Keeping up with the KPIs

Going beyond the focus on sulphur emissions, WWL also streamlines its day-to-day operations to reduce environmental impact and gives sustainability-related KPIs as much weight and importance as other operational KPIs. 

Guiding this are Castor Green and Orcelle, WWL’s zero-emission visions for the future. Castor Green is the ideal land-based terminal that releases no emissions while the Orcelle is a car-carrying vessel powered by renewable energy. Larsson explains the Castor Green, “In itself, it’s a vision, but we have what we call the Castor Green programme, which is a set of ways of working and standards.”

Anna Larsson

It guides operations and ranks a specific WWL facility according to a scale of green-ness based on indicators including energy efficiency, energy sources, water use, and land use. Employees identify their operations’ location on the ranking and “set objectives for what they’re going to do more of this year, and how they are going to go to the next level”, adds Larsson.  

On the other hand, the Orcelle is the model for WWL’s environmental impact performance at sea, but also includes a range of projects WWL works on to “explore how we can, in the future, design a zero-emission vessel”, including LNG and battery solution trials. 

These give WWL staff concrete goals to work towards. The company expects these environmental key performance indicators (KPIs) to be followed up with all other KPIs. Says Larsson, “This is not something you pick up and look at once a year, this is something that you’re measuring and following up together with your financial and operational KPI’s, safety, etc. You’re reporting in the same place and you’re giving feedback also to the locations and the organisation continuously.”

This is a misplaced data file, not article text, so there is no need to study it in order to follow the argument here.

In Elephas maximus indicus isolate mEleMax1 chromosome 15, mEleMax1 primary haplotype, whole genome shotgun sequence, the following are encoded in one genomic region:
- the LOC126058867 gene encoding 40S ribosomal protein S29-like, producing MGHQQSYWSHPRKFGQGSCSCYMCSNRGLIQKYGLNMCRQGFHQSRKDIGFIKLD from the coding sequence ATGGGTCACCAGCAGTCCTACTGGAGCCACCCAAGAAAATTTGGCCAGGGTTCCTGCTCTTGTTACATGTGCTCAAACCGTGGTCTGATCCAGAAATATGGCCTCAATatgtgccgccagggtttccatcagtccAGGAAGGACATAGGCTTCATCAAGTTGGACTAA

Emphasising the importance of having both a vision and day-to-day practices to ground long-term goals, Larsson says, “You need to have a complete set of things to work by. You need to have the vision, you need to have the five-year objective, and you need to have the day-to-day processes, then you make progress in the important areas.”

WWL’s multi-faceted focus on sustainability has impacted its business and operations both directly and indirectly. The company has made significant cost savings by minimising resource use and waste production - as these have a “strong bottom line connection” – as well as proactively looking for new technologies and preparing to comply with legislation early. This lessens the risks and costs involved in making changes to operations.

More indirectly, Larsson says WWL attracts and keeps the good partners and employees through its sustainability strategy. “It also builds credibility and confidence with authorities and business partners, which is important when we are competing for land or contracts to expand our business,” she adds.

“On the commercial side, it differentiates us from our competitors and today, a solid environmental and sustainability programme is a requirement for suppliers to the industry we serve.”

This article was first published on Future Ready Singapore. Visit the website to sign up for its newsletter.